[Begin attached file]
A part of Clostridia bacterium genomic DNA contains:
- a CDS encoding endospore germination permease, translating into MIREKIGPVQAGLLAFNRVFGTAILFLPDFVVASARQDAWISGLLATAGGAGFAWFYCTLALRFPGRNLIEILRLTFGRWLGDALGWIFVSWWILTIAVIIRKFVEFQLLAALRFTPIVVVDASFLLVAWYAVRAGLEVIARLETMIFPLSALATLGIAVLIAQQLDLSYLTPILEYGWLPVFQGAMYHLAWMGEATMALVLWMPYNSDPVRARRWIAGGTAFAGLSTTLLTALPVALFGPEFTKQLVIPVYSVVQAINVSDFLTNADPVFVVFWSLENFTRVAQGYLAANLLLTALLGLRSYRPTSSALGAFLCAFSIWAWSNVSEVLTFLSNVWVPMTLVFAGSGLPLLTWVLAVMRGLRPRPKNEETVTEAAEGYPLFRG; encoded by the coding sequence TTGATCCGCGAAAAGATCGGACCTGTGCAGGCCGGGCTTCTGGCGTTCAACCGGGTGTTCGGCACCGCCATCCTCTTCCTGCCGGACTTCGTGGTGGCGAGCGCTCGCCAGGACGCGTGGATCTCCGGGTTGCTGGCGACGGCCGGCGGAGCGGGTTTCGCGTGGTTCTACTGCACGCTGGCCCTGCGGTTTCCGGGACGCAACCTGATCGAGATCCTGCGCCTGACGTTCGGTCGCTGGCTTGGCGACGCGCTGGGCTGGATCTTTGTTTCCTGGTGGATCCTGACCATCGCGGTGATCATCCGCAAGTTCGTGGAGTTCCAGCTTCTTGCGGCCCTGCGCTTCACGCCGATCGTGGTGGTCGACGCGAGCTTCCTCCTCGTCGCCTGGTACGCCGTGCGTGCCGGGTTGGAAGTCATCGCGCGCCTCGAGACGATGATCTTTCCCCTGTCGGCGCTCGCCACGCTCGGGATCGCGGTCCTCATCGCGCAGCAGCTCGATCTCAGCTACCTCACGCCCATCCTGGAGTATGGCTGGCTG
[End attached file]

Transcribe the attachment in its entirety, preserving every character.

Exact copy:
A part of Clostridia bacterium genomic DNA contains:
- a CDS encoding endospore germination permease, translating into MIREKIGPVQAGLLAFNRVFGTAILFLPDFVVASARQDAWISGLLATAGGAGFAWFYCTLALRFPGRNLIEILRLTFGRWLGDALGWIFVSWWILTIAVIIRKFVEFQLLAALRFTPIVVVDASFLLVAWYAVRAGLEVIARLETMIFPLSALATLGIAVLIAQQLDLSYLTPILEYGWLPVFQGAMYHLAWMGEATMALVLWMPYNSDPVRARRWIAGGTAFAGLSTTLLTALPVALFGPEFTKQLVIPVYSVVQAINVSDFLTNADPVFVVFWSLENFTRVAQGYLAANLLLTALLGLRSYRPTSSALGAFLCAFSIWAWSNVSEVLTFLSNVWVPMTLVFAGSGLPLLTWVLAVMRGLRPRPKNEETVTEAAEGYPLFRG; encoded by the coding sequence TTGATCCGCGAAAAGATCGGACCTGTGCAGGCCGGGCTTCTGGCGTTCAACCGGGTGTTCGGCACCGCCATCCTCTTCCTGCCGGACTTCGTGGTGGCGAGCGCTCGCCAGGACGCGTGGATCTCCGGGTTGCTGGCGACGGCCGGCGGAGCGGGTTTCGCGTGGTTCTACTGCACGCTGGCCCTGCGGTTTCCGGGACGCAACCTGATCGAGATCCTGCGCCTGACGTTCGGTCGCTGGCTTGGCGACGCGCTGGGCTGGATCTTTGTTTCCTGGTGGATCCTGACCATCGCGGTGATCATCCGCAAGTTCGTGGAGTTCCAGCTTCTTGCGGCCCTGCGCTTCACGCCGATCGTGGTGGTCGACGCGAGCTTCCTCCTCGTCGCCTGGTACGCCGTGCGTGCCGGGTTGGAAGTCATCGCGCGCCTCGAGACGATGATCTTTCCCCTGTCGGCGCTCGCCACGCTCGGGATCGCGGTCCTCATCGCGCAGCAGCTCGATCTCAGCTACCTCACGCCCATCCTGGAGTATGGCTGGCTG